"I earn enough for both of us; he can be home with our baby," woman on husband

Amy Christie
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Becoming parents with your relationship partner is about special moments together, but the rest of your family may change how you feel by criticizing you or even recommending you not to have a family at all.

Is it ok for in-laws to tell you if you should have kids or not, or should they avoid interfering in a decision that only you and your spouse can make?

My friend Diane has been married to her husband Nick for three years. They don't have kids yet, but they're considering becoming parents in the following year.

While Diane's mom and dad were excited to be grandparents and offered to support the couple with anything they might need during the pregnancy and after having kids, Nick's parents were not nearly that pleased.

"We told them we'd waited long enough and that we wanted to have a family. This matters to our relationship and for the long term, too. That's why we got married, so it makes sense to do this soon. I got promoted three times already, and we can easily afford to pay a babysitter and anything else. And I'm going back to work in a few weeks after I give birth, so there won't be any stress about bills in our relationship," Diane said to me.

The problem is her husband hasn't worked for more than six months. He lost his job after their second marriage anniversary and has only had a part-time position for two months since then.

"I'm not worried about it because I earn enough for both of us; he can be home with our baby, that's fine with me. His parents don't like me for it, but I think it's the same as if I had stayed home as a mom. We have a flexible relationship, and I can accept that he doesn't have a job," Diane said.

Stella, her mother-in-law, has criticized Diane on every visit the couple paid her at her house. She doesn't think their relationship will last, and if a divorce happens, she doesn't want to be the one paying to look after their kids since her son doesn't have a good job.

"She told me not to have kids because she won't pay for them; my husband doesn't work. That's got nothing to do with her, and I wouldn't ask her to pay for what my kids want. And it's offensive to keep suggesting my husband will leave me. We have a happy relationship, and becoming parents will only make everything better. I don't get why she's doing this, but it gets uncomfortable to be in her home," Diane said.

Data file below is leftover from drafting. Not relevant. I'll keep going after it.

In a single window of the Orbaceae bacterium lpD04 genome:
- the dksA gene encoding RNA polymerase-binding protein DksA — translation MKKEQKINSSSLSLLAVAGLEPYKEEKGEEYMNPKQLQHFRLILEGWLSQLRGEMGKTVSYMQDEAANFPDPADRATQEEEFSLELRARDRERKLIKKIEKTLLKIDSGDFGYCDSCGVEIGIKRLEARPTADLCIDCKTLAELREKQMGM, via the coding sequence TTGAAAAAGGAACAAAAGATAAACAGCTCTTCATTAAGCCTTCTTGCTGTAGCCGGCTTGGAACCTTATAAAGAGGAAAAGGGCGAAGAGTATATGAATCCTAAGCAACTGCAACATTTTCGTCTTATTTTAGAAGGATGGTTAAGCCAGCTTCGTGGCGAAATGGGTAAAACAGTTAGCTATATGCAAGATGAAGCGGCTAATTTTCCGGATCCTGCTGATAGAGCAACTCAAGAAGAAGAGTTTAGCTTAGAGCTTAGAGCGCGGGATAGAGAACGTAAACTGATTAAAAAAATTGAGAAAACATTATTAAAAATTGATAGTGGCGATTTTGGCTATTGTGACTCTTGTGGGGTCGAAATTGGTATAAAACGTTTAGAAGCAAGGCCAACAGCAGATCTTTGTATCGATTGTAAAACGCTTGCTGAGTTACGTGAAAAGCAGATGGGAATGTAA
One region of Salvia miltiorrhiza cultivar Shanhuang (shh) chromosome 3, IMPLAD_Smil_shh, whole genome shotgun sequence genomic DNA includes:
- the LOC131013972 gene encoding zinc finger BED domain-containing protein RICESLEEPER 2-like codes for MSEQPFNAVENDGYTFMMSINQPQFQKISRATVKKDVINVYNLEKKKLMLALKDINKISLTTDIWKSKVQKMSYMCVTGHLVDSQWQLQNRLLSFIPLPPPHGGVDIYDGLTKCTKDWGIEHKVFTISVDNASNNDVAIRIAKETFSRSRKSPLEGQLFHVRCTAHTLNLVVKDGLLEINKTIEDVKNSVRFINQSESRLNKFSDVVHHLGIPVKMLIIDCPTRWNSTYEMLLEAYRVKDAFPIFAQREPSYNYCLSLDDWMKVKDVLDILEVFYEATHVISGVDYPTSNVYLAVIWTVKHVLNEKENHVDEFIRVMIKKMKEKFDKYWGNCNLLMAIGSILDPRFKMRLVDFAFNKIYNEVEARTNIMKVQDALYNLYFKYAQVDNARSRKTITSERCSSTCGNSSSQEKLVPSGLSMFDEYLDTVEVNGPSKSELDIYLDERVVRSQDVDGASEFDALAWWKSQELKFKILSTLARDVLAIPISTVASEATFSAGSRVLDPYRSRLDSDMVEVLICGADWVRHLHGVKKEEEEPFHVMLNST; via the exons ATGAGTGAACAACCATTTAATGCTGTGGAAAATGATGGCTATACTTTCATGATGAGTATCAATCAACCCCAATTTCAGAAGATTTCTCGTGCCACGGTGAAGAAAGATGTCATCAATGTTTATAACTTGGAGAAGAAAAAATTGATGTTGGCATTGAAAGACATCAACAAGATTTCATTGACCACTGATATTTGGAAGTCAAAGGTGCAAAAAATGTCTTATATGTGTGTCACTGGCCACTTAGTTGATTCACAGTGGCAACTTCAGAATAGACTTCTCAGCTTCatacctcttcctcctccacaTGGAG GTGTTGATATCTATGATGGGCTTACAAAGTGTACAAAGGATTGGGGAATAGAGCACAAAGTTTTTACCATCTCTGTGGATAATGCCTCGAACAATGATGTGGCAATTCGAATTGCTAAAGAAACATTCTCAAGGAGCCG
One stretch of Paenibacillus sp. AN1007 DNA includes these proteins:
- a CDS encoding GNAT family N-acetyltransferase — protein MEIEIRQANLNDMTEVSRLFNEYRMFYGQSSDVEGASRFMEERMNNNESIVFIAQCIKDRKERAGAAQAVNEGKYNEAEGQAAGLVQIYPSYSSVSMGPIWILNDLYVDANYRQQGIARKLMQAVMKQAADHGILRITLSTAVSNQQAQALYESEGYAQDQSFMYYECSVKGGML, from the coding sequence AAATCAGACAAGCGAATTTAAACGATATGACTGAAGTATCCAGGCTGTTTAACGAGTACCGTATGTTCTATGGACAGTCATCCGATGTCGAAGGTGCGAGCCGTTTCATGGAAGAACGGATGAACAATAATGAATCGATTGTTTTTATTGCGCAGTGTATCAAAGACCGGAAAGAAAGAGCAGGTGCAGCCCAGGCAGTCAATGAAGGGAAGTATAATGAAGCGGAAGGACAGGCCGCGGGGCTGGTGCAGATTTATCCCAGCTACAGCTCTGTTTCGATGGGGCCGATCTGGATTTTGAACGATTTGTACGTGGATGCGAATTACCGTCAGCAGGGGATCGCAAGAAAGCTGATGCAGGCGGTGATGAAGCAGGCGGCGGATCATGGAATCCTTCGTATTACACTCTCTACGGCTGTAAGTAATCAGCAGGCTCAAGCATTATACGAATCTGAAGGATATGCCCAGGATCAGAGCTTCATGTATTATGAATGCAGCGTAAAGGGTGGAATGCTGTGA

Her parents told her she should visit her in-laws less often if they were not supportive. On the other hand, Diane would like her kids to have grandparents, and that's why she keeps trying to convince Stella that being a grandmother would be a positive change.

Unfortunately, Stella is focused on the money issue and wants to be sure no one will ask her to cover any bills. And since she doesn't think her son's marriage will last more than five years, she keeps telling the couple to wait longer until they have kids.

"I'm going to make things work for my career and my relationship. And if Stella doesn't feel like being a grandmother, it's not fair to keep telling us to wait. It's not a decision she can make. And whoever is close to us will help," Diane said.

Nick isn't looking for a job at the moment, so his mom is still convinced there's no way the couple can pay for what they need if Diane gets pregnant. He did promise his wife to apply for some positions, but he gives up and refuses to talk when he gets calls about the jobs he looked into.

What do you think about this situation? Is it fair for Stella to insist on the couple waiting to be parents instead of trying to support them and thinking about being a grandmother? Should the mother-in-law apologize for interfering in her son's relationship with Diane and do what she can to help Diane trust her?


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Narcissism survivor striving to bring meaning and positivity in my support community.

Dallas, TX
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